551 – Ticking away the moments

clip_image002Keeping track of time is ever-present in our normal working lives, all the more so during These Difficult Times™, and the subject has featured in many ToW’s passim.

There’s a great little app built-in to Windows 10 called Alarms & Clock, which lets you set alarms on your PC, show a world map with multiple locations / time zones displayed, and also provides a neat countdown or count-up timer.

clip_image004Using the timer function can be pretty handy if you’re speaking as part of an online meeting, and need to keep a check on how long you have left to go.

You can create multiple separately-controlled timers with different durations & names; so you could have an overall meeting countdown timer, and then a separate one for each participant, if you were acting as the time cop to keep everyone else in line.

The Stopwatch is simply a fast-running counter of elapsed time, and by using the clip_image005icon on either Timer or Stopwatch screens, you can easily fill the display to help focus on the elapsed or remaining time. Handy if you’re in a physical meeting (remember them?) and are able to display a laptop screen showing the time for everyone.

Those of us who still wear physical, mechanical wristwatches may be passingly familiar with a few features that have existed for decades to achieve the same kind of function, albeit more for individual rather than shared use.

clip_image007Diver bezel

So called “diver” watches were popularised in the 1960s and 70s, as tough, waterproof and utilitarian. The most striking feature of any dive watch is generally the rotating numbered bezel which goes around the outside.

The simple idea was that when you entered the water (knowing you might have 20 minutes of air), you would turn the bezel so the arrow / zero marker was set to where the minute hand was at that point – meaning a later glance at the watch will tell you how many minutes have passed since.

Lots of other non-dive watches also have rotating bezels or indicators, and can be useful for things other than scuba – when the activity above started at 5 minutes to 10, the bezel was set, and it’s easy to see in a trice that was 11 or 12 minutes ago. Not sub-second accurate, but it’s a simple way to mark the passing of time.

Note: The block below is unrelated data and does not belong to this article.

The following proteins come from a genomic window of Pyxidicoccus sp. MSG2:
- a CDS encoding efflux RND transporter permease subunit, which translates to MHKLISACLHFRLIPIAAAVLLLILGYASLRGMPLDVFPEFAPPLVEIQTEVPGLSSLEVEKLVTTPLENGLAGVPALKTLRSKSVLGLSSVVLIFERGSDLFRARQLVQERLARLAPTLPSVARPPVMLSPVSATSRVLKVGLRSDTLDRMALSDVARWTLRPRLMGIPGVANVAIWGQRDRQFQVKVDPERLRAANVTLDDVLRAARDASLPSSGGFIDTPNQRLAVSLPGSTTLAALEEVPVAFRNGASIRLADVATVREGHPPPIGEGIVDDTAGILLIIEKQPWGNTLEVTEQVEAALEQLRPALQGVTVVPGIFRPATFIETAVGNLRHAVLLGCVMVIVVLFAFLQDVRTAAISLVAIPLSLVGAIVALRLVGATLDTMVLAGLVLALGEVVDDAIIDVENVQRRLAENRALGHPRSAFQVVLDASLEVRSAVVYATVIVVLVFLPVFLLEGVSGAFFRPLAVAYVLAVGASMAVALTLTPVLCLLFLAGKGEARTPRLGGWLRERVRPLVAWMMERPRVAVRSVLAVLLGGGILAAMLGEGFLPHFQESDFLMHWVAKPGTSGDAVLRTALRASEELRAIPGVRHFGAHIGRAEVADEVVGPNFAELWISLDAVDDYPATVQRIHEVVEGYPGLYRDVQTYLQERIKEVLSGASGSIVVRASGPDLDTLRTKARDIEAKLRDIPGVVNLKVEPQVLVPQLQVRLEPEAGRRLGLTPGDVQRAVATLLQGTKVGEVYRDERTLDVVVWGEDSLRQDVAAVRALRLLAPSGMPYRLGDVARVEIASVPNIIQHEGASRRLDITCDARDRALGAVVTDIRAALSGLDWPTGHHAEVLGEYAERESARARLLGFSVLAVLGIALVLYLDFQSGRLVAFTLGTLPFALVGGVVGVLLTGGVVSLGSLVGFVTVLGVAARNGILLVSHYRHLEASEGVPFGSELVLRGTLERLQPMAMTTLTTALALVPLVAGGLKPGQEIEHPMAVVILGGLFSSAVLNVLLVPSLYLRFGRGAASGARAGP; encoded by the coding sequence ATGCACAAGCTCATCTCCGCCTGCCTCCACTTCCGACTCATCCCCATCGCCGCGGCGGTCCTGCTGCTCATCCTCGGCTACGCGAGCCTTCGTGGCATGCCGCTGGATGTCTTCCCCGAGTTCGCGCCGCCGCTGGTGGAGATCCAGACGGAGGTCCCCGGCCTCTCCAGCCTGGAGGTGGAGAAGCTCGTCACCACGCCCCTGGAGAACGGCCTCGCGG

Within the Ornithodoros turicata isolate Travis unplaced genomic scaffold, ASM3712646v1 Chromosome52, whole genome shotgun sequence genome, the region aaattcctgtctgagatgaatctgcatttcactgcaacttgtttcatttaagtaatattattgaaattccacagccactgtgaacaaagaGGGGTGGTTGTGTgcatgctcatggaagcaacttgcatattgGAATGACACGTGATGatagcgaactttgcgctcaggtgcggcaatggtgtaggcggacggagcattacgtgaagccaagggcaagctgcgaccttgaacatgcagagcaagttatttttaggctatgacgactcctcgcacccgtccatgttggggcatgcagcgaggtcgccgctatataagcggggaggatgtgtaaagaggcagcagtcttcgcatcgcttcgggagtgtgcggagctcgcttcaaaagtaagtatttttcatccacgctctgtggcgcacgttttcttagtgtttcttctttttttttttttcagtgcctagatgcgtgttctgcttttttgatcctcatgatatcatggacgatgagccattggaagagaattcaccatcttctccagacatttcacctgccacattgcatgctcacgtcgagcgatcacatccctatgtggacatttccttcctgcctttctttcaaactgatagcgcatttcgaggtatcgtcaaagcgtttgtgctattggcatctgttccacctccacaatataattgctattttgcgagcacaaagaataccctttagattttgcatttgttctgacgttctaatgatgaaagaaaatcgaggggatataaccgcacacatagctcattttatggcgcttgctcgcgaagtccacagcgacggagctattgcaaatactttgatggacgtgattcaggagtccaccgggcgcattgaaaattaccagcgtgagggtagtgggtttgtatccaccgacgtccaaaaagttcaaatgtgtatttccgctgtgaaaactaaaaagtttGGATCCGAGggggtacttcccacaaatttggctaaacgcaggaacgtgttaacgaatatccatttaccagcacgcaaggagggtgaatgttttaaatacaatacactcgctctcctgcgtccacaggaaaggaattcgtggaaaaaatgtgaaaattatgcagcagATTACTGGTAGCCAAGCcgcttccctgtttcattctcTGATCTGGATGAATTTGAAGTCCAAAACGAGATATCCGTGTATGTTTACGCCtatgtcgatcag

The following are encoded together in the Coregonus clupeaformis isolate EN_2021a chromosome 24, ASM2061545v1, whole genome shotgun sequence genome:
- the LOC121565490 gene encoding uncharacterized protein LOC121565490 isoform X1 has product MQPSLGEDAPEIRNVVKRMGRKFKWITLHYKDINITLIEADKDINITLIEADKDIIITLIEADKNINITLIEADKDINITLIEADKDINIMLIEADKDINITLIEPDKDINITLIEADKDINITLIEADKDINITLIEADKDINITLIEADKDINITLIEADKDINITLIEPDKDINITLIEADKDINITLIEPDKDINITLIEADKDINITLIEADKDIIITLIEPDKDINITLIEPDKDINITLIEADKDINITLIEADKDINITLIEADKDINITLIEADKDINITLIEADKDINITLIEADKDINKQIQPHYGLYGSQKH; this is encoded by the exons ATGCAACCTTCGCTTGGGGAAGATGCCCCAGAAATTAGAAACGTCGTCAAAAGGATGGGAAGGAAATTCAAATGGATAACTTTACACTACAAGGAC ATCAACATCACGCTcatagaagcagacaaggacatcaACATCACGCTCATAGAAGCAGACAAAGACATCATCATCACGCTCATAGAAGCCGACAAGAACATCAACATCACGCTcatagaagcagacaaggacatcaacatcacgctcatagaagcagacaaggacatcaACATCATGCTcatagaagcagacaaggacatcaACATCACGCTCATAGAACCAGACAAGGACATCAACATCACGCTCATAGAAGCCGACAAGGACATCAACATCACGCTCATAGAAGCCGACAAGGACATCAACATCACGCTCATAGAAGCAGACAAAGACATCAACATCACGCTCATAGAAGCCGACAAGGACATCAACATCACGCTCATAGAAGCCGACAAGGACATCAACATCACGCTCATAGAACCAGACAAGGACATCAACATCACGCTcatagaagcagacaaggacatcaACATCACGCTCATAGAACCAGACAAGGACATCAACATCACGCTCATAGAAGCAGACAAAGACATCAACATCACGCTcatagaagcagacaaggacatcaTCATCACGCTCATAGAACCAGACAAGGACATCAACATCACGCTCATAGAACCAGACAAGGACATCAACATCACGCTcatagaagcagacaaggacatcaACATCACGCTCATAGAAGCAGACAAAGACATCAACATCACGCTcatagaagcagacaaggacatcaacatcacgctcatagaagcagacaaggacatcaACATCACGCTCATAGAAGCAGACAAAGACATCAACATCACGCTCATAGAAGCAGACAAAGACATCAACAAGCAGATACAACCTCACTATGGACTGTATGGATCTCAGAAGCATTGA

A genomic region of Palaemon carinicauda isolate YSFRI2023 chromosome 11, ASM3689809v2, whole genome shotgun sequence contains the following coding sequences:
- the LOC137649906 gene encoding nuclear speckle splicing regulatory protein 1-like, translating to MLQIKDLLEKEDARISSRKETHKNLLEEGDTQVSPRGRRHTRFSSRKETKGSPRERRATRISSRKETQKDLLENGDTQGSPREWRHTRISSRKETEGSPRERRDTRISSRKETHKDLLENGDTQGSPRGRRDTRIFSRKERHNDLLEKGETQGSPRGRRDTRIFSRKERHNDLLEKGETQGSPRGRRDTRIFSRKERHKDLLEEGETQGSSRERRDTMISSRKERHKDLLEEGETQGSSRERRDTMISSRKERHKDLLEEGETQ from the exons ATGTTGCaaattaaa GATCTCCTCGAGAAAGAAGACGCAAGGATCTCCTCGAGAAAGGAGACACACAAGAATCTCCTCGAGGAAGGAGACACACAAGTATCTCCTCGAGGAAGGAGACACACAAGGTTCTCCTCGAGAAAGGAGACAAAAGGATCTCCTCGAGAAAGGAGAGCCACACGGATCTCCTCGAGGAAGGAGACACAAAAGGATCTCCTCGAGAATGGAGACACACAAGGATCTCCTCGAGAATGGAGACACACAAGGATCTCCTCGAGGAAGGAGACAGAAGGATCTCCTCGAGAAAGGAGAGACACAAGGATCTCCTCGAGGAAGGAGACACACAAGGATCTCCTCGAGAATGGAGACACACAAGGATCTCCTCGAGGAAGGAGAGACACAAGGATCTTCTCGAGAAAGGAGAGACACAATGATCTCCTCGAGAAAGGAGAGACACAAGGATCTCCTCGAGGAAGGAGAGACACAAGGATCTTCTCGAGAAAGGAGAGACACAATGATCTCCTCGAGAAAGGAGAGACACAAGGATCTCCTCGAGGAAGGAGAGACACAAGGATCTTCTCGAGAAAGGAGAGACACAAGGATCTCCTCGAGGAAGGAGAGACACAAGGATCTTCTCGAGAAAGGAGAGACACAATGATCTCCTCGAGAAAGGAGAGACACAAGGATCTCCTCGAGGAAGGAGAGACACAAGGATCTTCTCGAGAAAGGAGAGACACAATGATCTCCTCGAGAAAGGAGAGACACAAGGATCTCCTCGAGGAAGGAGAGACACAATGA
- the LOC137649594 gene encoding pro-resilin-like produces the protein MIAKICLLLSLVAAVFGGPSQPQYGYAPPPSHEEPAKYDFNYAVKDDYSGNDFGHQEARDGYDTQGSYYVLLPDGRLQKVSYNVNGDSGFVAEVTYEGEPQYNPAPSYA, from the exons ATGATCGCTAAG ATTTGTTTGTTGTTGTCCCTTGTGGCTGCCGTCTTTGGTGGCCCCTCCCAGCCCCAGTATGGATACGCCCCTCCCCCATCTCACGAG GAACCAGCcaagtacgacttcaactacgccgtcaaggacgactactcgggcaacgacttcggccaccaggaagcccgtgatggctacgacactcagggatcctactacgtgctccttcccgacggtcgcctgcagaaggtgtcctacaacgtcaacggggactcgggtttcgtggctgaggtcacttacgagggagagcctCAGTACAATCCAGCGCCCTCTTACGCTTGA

clip_image009Tachymetre /Tachymeter

Many chronograph watches – which combine the function of a stopwatch and a regular timepiece – have a Tachymetre scale around the outside, yet most people these days will have no clue what it’s for. The basic function of the watch is that pusher buttons on the side will start and stop the movement of the chronograph hand which ticks round to indicate elapsed time.

The deal with the TACHY scale is that if you know a distance – the length of a straight on a motor-racing track, for example – and you time something going over that distance, then you can quickly calculate its speed across the ground.

In practice this is easier said than done, since the TACHY scale reads how many of the <distance> would be covered in an hour at this speed. If the measured distance was exactly 1km or 1mile then it’s an easy calculation – if it took 12 seconds to cover 1km, that would equate to 5km per minute or 300km/h. If the measured distance was a fraction – let’s say the length of the 12-second straight was 150m – then the calculation would be 300 x 150m per hour, or 45km/h. By the time you’ve done that in your head, the subject will be half a lap further on…

clip_image011Another variant on the theme would be if you know the speed – e.g. you’re in a plane with inflight map display, or passenger in a car on cruise control on the motorway – then you could use the Tachymeter to calculate distance travelled.

If you were cruising at 120km/h, and started the timer, then stopped it when it reached 120 on the scale… (after 30 seconds) – then you know you will have travelled 1km in that time.

Yes, there probably are hundreds of times a month when you need to know exactly this.

Pulsations

clip_image013Slightly more useful to the average person, some chronographs have a Pulsations bezel rather than a Tachymeter scale, or maybe even have both (since the Tachymeter would typically be used for more than 15 seconds, it’s possible to have one quarter of the bezel represent pulsations and the rest of it be a Tachy).

Watches with Pulsations bezels are sometimes nicknamed “Doctors’ watches” as the utility is to help count a patient’s pulse – the method being you start the chronograph, count 15 pulses and the corresponding number on the bezel would tell you what the pulse/minute rate is.

Smart watches, eh, who needs them when you have space-age timing technology like this?

550 – That’s not my name

clip_image002[550That’s not my name]

If you have the kind of name that people habitually get wrong, there are things you can do to mitigate, like adopting a shorter and easier-to-pronounce and/or spell version. This tactic is often seen where people from cultures with long and complex names choose a “western” handle as well, just to make their own lives a bit easier. Or you could just put up with people getting your name wrong and don’t worry about it.

An alternative trick is to provide people with your own pronunciation – that way, even if they forget, they can go back and check how you say your name. In the days of Microsoft Exchange Unified Messaging, you could choose to record your own name, as well as calling in to set your voicemail greeting, manage your calendar and so on. Exchange UM made a great demo back in the day, but presumably didn’t get used enough as it has now gone away.

clip_image004If your organization used UM and you’d bothered to record your name, then you may still see a greyed-looking loudspeaker icon next to yours or others’ names in the Outlook address book. Click on that to play – if it’s not there, too bad (probably).